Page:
By Nick Assinder
Political correspondent, BBC News website
David Cameron set himself a big enough challenge when he attempted to persuade voters his top priority was the health service - often seen as Labour's greatest single creation.
Mr Cameron has pledged to put the NHS at the top of his agenda
Now he is pushing further, as the service celebrates its 60th anniversary, he says his aim is nothing less than to see the Tories replacing Labour as "the party of the NHS".
Not too long ago such a statement would have brought gales of laughter from Labour MPs (and not a few opposition ones).
They would have pointed to the Conservative Party's previous record on the service which, rightly or wrongly, they would insist was marked by either outright opposition or attempts at privatisation.
The old cry was that the NHS was not safe in Tory hands. It was a cry deployed by Tony Blair with some power before the 1997 election when he claimed there was just 24 hours to save the service.
So, perhaps David Cameron's best option might be to stick to safe Tory territory such as law and order.
Except, of course, the great political convergence of the past decade has pretty much ended those old certainties.
And one of Tony Blair's greatest achievements before that 1997 landslide was to finally kill off the notion that only the Conservatives could be more trusted on law and order and the economy than Labour.
Far more important is to convince voters the old, ideological divide between Labour and the Tories has gone
His success in re-branding New Labour as the party which was "tough on crime" was a turning point in its fortunes.
Mr Cameron wants to pull off the same trick on the NHS. Nail that one and a huge, historic electoral weight will be lifted from his party's shoulders.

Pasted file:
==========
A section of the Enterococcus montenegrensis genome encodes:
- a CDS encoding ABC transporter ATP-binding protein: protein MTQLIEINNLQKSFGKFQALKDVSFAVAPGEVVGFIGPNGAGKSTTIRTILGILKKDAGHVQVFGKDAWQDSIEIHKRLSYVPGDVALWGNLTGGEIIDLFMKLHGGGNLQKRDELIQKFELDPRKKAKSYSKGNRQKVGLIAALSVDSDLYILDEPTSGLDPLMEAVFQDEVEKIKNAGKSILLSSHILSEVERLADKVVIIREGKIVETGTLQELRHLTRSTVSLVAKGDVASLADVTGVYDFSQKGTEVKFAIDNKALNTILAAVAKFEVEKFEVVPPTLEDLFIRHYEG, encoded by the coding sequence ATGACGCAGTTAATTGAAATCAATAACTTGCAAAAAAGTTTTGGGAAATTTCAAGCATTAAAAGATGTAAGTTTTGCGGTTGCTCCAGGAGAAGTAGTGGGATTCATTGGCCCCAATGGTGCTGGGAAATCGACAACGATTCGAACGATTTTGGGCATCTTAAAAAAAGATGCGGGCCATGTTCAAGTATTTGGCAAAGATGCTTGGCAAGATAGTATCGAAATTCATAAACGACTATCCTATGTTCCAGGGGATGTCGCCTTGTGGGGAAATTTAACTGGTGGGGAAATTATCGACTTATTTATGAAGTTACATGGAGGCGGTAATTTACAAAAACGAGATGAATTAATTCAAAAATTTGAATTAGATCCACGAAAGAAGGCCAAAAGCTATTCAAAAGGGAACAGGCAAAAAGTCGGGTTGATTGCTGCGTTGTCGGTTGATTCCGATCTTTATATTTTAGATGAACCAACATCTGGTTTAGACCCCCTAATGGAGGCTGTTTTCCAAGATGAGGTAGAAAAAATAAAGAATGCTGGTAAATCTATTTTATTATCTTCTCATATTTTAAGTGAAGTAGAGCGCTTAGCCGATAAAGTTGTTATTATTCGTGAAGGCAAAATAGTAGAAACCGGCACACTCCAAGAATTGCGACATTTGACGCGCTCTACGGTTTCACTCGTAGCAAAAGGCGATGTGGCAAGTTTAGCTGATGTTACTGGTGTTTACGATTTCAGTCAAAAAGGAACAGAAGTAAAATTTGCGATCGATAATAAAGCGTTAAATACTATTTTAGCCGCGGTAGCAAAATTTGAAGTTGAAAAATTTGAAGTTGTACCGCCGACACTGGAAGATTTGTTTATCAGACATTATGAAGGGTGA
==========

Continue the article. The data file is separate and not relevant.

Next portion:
And it is not simply because Mr Cameron can point to hospital acquired infections, dissatisfaction amongst staff and claims the service has been broken up by devolution.
Or even a perception - robustly challenged by the government - that, despite all the extra cash, the service has got no better over the past ten years.
Far more important is to convince voters the old, ideological divide between Labour and the Tories has gone.
Mr Cameron needs to show it is no longer a simple case that Labour will retain a nationwide service financed entirely by taxation and free for all at the point of use while the Tories would look to push market solutions into a two-tier service with the wealthy opting out in favour of private health.
And it seems he has already taken great strides in that direction, partly because of a change in policy away from ideas like patients' passports - seen as a boost to private health and undermining the NHS.
And partly because of big speeches, like the 2006 conference performance when he echoed Tony Blair's "education, education, education" pledge with his own "N-H-S" promise.
But, perhaps more significantly, his task has been made easier because the government has already introduced the market into the service.
Competence and trust
As Tony Blair regularly claimed, patients are far less bothered about how their care is provided or financed, so long as they get the best care available.
Ironically, the more Labour won that argument, the harder it became for ministers to attack Tory "privatisations" and the easier it became for the opposition to cast off its old image.
As a result, as in so many other areas, the argument now boils down to one of competence and trust.
There will be policy differences, but more often than not they will be on the detail - as Mr Cameron's pledge on tackling hospital infections has shown.
The NHS does not at the moment appear to be an ideological battleground.
And for Labour, that makes it far more difficult to claim the NHS as only their issue.